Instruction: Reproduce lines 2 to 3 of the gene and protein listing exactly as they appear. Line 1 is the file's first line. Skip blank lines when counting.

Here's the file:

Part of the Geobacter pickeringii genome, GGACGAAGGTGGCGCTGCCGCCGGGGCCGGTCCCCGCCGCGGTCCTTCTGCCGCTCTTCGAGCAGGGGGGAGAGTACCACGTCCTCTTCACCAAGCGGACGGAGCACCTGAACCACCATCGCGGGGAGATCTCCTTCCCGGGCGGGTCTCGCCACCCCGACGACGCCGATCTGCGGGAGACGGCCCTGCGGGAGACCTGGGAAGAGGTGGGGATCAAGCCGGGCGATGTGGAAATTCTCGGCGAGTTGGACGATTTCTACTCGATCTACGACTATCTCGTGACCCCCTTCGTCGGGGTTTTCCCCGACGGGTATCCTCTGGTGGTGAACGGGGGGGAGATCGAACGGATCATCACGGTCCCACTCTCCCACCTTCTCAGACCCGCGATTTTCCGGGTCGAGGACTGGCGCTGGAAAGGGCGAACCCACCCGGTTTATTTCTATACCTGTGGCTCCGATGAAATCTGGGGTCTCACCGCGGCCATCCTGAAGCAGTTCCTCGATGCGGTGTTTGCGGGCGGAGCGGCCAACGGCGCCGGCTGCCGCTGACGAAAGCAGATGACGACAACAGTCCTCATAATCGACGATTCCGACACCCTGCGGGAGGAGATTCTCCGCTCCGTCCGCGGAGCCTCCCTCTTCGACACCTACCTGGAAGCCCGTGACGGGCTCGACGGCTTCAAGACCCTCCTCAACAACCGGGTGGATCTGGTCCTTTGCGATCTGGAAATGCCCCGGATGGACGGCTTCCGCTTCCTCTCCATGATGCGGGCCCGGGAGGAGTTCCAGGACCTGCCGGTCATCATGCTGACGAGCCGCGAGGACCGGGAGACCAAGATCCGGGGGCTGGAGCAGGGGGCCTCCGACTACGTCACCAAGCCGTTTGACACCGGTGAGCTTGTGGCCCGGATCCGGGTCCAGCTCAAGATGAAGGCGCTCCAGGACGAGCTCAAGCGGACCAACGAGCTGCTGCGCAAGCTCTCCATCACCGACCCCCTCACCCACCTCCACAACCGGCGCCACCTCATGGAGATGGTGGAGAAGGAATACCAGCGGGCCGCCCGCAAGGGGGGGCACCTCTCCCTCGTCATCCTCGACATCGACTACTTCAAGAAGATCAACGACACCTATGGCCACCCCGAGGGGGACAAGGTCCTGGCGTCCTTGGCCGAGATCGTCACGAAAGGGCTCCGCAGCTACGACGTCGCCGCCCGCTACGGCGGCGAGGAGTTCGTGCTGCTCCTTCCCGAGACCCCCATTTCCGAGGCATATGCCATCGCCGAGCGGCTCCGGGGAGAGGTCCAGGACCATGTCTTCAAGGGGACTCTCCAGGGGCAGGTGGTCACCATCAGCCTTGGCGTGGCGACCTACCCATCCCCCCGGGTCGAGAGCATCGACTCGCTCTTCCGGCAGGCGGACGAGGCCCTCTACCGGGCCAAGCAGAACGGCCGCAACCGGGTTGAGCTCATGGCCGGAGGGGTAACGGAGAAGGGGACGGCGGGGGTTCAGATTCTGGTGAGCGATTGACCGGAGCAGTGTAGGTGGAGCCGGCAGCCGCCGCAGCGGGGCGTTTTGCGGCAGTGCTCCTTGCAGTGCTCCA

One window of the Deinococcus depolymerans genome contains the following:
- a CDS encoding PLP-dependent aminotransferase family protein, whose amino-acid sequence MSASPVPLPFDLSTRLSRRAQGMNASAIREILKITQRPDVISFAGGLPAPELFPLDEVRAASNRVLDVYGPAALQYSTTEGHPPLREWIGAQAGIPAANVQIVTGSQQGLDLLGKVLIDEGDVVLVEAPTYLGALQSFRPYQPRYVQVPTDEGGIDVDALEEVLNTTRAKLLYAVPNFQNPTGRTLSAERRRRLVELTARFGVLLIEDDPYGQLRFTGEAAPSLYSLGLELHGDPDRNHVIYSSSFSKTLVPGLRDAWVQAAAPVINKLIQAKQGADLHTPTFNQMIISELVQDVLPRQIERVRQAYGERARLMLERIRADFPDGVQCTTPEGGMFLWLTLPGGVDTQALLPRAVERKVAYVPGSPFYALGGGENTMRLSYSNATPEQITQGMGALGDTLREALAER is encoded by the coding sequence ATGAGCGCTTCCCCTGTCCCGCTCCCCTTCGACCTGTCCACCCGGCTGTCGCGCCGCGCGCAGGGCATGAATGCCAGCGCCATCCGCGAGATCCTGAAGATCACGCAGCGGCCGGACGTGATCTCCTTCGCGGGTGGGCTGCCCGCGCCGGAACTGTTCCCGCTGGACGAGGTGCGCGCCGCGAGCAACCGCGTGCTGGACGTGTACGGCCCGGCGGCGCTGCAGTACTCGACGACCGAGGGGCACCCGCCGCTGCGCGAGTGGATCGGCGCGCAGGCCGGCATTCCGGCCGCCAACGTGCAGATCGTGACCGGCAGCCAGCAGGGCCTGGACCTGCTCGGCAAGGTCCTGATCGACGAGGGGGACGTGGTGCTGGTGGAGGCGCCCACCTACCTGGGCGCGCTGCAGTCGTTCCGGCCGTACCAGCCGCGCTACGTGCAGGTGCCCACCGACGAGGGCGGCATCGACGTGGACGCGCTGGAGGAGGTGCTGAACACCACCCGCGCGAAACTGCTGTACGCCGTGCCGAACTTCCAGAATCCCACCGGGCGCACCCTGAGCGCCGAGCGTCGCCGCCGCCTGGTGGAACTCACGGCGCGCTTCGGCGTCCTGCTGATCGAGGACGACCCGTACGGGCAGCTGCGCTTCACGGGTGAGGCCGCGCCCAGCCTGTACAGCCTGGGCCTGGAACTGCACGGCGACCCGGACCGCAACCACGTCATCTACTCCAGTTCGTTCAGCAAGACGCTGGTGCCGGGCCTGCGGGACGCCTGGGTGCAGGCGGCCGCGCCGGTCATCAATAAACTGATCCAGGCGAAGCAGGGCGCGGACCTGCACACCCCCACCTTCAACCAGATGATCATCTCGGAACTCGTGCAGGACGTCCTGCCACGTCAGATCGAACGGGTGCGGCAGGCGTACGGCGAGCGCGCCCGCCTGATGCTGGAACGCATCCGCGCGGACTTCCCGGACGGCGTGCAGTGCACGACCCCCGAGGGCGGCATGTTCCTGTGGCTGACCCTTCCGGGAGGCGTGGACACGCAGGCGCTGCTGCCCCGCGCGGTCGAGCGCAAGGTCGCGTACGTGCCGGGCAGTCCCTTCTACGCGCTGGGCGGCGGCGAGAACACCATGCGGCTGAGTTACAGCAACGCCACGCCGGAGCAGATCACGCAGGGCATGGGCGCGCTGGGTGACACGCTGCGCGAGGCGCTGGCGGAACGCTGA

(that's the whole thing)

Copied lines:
One window of the Deinococcus depolymerans genome contains the following:
- a CDS encoding PLP-dependent aminotransferase family protein, whose amino-acid sequence MSASPVPLPFDLSTRLSRRAQGMNASAIREILKITQRPDVISFAGGLPAPELFPLDEVRAASNRVLDVYGPAALQYSTTEGHPPLREWIGAQAGIPAANVQIVTGSQQGLDLLGKVLIDEGDVVLVEAPTYLGALQSFRPYQPRYVQVPTDEGGIDVDALEEVLNTTRAKLLYAVPNFQNPTGRTLSAERRRRLVELTARFGVLLIEDDPYGQLRFTGEAAPSLYSLGLELHGDPDRNHVIYSSSFSKTLVPGLRDAWVQAAAPVINKLIQAKQGADLHTPTFNQMIISELVQDVLPRQIERVRQAYGERARLMLERIRADFPDGVQCTTPEGGMFLWLTLPGGVDTQALLPRAVERKVAYVPGSPFYALGGGENTMRLSYSNATPEQITQGMGALGDTLREALAER is encoded by the coding sequence ATGAGCGCTTCCCCTGTCCCGCTCCCCTTCGACCTGTCCACCCGGCTGTCGCGCCGCGCGCAGGGCATGAATGCCAGCGCCATCCGCGAGATCCTGAAGATCACGCAGCGGCCGGACGTGATCTCCTTCGCGGGTGGGCTGCCCGCGCCGGAACTGTTCCCGCTGGACGAGGTGCGCGCCGCGAGCAACCGCGTGCTGGACGTGTACGGCCCGGCGGCGCTGCAGTACTCGACGACCGAGGGGCACCCGCCGCTGCGCGAGTGGATCGGCGCGCAGGCCGGCATTCCGGCCGCCAACGTGCAGATCGTGACCGGCAGCCAGCAGGGCCTGGACCTGCTCGGCAAGGTCCTGATCGACGAGGGGGACGTGGTGCTGGTGGAGGCGCCCACCTACCTGGGCGCGCTGCAGTCGTTCCGGCCGTACCAGCCGCGCTACGTGCAGGTGCCCACCGACGAGGGCGGCATCGACGTGGACGCGCTGGAGGAGGTGCTGAACACCACCCGCGCGAAACTGCTGTACGCCGTGCCGAACTTCCAGAATCCCACCGGGCGCACCCTGAGCGCCGAGCGTCGCCGCCGCCTGGTGGAACTCACGGCGCGCTTCGGCGTCCTGCTGATCGAGGACGACCCGTACGGGCAGCTGCGCTTCACGGGTGAGGCCGCGCCCAGCCTGTACAGCCTGGGCCTGGAACTGCACGGCGACCCGGACCGCAACCACGTCATCTACTCCAGTTCGTTCAGCAAGACGCTGGTGCCGGGCCTGCGGGACGCCTGGGTGCAGGCGGCCGCGCCGGTCATCAATAAACTGATCCAGGCGAAGCAGGGCGCGGACCTGCACACCCCCACCTTCAACCAGATGATCATCTCGGAACTCGTGCAGGACGTCCTGCCACGTCAGATCGAACGGGTGCGGCAGGCGTACGGCGAGCGCGCCCGCCTGATGCTGGAACGCATCCGCGCGGACTTCCCGGACGGCGTGCAGTGCACGACCCCCGAGGGCGGCATGTTCCTGTGGCTGACCCTTCCGGGAGGCGTGGACACGCAGGCGCTGCTGCCCCGCGCGGTCGAGCGCAAGGTCGCGTACGTGCCGGGCAGTCCCTTCTACGCGCTGGGCGGCGGCGAGAACACCATGCGGCTGAGTTACAGCAACGCCACGCCGGAGCAGATCACGCAGGGCATGGGCGCGCTGGGTGACACGCTGCGCGAGGCGCTGGCGGAACGCTGA